I can’t believe that I am typing this blog to you, less than a month from the date I will move out of Sinchurio Samba Foula, the place I have called home for the last two years. I am living that part of my service that seemed so far away when I was eating that bagel in Washington, D.C., musing about what those next two years would hold for me. And now, like everything in life, this time has been fleeting and it is time to transition again. It is on to the next step, the next adventure, and while I can’t wait to begin in Dakar, I’m trying to live as much as I can in the moments of this next month with my American and Senegalese friends and family.
This means many things for me: It means throwing all of my physical effort into early mornings swinging a pick at the soft rainy season ground and evenings elbow deep in dirt, packing baby cashews, mangoes, papayas, and acacia into the ground. It means spending more time with my hut door open, reading stories to my kids even when I’m tired, and spending as much time with them as I can, whether that’s putting puzzles together, making them play dress up, or taking naps on my bed during the rain. It means smiling like a fool most of the time as I watch my family while they go about their normal lives, and wondering how I got so lucky that these people have been in my life for the past two years. It means making tapala French toast with my dear friend Ruth, and dallying way too long over too many cups of coffee in her hut. I go on walks in my woods, I do yoga, I ride my bike, I say hi to everyone, I try not to cry when Kumba sits on my lap and asks me to read her a story, when Boye chats with me at night about what he wants to be when he grows up, when Sidou and Malicke plant a tree just how I taught them and say, “Our big sister taught us this.”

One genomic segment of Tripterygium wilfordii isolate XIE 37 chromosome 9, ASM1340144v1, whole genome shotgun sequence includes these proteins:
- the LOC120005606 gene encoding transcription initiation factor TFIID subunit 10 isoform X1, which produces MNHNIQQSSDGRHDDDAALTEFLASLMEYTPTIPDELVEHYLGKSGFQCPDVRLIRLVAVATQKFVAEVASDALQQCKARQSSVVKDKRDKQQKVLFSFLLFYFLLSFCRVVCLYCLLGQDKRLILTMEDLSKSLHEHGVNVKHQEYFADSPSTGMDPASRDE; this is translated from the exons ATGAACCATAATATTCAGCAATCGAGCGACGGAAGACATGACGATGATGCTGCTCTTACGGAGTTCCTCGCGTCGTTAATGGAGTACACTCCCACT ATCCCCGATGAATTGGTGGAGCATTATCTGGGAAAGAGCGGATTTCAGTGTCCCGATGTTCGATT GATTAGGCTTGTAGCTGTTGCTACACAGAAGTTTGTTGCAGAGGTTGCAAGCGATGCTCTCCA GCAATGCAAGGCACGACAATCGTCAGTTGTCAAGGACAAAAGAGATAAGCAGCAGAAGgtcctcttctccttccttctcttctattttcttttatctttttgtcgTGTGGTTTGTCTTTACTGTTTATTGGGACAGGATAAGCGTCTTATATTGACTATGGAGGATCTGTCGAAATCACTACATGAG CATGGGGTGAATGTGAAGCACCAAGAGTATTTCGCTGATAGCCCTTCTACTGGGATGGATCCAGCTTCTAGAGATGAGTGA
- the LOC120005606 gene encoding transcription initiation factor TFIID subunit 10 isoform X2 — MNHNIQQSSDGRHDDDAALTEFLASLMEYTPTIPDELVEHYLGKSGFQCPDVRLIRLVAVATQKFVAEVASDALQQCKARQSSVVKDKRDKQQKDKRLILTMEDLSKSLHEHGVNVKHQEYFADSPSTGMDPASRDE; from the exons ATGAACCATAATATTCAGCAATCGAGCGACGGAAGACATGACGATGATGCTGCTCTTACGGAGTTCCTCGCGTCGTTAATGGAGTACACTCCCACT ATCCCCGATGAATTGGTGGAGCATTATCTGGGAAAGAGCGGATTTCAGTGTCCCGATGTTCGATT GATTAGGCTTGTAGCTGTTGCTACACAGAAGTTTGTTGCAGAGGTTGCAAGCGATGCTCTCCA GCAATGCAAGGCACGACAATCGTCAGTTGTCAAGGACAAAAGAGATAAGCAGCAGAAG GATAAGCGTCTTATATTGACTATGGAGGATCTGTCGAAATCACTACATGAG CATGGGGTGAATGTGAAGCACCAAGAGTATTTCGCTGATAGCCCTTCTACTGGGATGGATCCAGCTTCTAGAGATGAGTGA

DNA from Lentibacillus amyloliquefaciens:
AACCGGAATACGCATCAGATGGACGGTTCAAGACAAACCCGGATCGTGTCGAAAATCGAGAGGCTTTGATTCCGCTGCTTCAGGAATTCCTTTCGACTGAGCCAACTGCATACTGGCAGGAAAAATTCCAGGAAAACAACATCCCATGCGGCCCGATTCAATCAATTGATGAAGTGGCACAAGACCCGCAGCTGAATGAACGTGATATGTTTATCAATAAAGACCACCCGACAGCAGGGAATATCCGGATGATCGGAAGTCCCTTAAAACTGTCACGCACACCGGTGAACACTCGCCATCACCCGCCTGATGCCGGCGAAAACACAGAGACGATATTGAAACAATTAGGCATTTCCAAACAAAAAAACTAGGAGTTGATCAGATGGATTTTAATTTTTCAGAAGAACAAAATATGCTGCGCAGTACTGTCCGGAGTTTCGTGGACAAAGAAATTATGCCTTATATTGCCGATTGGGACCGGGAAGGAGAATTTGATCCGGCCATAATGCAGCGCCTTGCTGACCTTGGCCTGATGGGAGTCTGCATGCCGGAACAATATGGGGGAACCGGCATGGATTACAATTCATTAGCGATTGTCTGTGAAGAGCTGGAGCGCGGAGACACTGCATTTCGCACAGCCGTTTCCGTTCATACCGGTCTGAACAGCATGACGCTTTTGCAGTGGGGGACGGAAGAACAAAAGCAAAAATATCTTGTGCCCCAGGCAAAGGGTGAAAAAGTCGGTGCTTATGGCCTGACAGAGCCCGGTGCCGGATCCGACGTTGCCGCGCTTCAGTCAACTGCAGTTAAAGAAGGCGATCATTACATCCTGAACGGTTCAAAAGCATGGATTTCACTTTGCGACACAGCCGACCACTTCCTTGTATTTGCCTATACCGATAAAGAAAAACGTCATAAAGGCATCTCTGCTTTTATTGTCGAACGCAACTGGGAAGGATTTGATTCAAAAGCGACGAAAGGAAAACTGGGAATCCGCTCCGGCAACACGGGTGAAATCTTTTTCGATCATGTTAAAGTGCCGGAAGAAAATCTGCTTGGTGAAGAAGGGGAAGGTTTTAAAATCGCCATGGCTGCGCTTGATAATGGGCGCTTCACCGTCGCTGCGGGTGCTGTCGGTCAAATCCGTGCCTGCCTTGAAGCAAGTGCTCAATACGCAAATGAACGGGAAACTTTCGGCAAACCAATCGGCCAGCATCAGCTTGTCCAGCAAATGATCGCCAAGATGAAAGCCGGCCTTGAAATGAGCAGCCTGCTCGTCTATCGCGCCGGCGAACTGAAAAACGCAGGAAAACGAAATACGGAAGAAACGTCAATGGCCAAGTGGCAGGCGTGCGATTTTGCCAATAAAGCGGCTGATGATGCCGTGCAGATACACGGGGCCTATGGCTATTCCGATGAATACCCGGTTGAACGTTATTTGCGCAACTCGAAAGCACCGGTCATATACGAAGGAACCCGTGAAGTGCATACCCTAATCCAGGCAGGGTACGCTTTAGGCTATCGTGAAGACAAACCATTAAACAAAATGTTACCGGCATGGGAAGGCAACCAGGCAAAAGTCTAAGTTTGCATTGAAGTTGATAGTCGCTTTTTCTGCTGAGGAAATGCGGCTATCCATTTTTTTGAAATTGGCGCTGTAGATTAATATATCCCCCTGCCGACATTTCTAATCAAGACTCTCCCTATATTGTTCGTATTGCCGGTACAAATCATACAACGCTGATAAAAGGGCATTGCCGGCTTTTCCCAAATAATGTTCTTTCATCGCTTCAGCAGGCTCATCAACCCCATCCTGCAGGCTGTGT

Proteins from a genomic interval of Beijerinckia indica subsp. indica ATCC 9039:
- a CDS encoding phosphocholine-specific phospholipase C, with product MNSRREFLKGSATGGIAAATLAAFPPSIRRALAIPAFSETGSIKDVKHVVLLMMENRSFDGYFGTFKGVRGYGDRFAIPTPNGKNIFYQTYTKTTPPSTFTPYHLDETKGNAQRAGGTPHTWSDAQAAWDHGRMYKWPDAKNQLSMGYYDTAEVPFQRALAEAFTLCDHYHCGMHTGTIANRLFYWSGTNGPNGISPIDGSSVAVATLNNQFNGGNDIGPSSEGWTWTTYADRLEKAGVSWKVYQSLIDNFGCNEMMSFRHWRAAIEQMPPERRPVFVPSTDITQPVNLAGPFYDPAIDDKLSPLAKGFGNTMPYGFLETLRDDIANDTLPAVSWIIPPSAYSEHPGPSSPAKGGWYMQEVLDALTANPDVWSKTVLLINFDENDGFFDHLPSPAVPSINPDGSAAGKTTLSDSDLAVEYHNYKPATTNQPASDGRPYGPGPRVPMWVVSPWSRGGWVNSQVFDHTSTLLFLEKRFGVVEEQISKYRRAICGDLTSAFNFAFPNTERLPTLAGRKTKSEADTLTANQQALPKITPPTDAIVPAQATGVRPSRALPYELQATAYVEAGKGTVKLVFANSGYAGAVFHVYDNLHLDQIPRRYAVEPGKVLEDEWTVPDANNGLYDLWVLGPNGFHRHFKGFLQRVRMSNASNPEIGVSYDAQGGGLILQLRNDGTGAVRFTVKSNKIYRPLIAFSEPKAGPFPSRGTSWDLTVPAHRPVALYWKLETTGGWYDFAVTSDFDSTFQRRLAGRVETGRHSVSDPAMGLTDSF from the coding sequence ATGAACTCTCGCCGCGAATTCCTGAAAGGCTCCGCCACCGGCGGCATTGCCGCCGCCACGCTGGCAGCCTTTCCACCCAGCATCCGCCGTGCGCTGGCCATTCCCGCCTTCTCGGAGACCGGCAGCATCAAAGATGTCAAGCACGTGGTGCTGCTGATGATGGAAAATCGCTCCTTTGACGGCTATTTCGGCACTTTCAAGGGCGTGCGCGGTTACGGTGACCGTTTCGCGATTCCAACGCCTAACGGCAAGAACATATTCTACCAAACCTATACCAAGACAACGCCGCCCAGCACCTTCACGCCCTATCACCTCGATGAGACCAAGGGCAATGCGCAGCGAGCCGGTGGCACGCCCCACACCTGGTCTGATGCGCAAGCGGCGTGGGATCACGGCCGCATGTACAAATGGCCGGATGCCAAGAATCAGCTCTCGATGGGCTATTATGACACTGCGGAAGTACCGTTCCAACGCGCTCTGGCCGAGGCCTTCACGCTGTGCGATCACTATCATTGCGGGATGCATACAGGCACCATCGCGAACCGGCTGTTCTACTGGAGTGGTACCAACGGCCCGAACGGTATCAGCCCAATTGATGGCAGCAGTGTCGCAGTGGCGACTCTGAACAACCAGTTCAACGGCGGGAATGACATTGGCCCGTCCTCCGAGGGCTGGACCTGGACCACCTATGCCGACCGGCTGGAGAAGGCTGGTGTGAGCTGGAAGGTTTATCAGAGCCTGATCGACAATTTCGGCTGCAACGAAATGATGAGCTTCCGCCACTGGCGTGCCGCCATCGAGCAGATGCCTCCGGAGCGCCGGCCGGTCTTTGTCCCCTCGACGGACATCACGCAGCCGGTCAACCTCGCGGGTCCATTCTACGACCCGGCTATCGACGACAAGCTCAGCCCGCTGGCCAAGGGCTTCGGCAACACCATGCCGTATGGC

Here are a few snippet stories from my last month in village.
#1: Story Time
After a few days in the big city of Tamba, I headed back to Sinchurio Samba Foula with my friend Andy in tow. He had finally succumbed to my persuasion and promises of Ruth’s hut cooking and Frisbee in the woods.
When we got to Sinchurio it was double the excitement after they got over the shock of having TWO giant blonde toubabs in their village and one of them, gasp,… A MAN. I unlocked my door and as usual, Kumba was the first one in and already demanding a story.
Sorry Andy, I said, they love the books and I’m a sucker.
Andy just shrugged good naturedly, They’re cute, he said.
As an American, I have the luxury of being able to tell a story at any time of day of the day, unlike Pulaars who believe their parents will die if they tell a story before dark. The kids take full advantage of this.
My usual crowd of children and brothers pretending not to be into the stories gathered around to hear the story of the Hyenas Chicken Stew. It is the Wolf’s Chicken Stew, but they don’t have wolves in Africa. Kumba jockeyed for position, throwing a sly elbow and muttering insults at her new step brother in order to get her usual spot aboard my lap, a place the shy and unsuspecting Paete hadn’t be aware she owned, being the newest member to the house.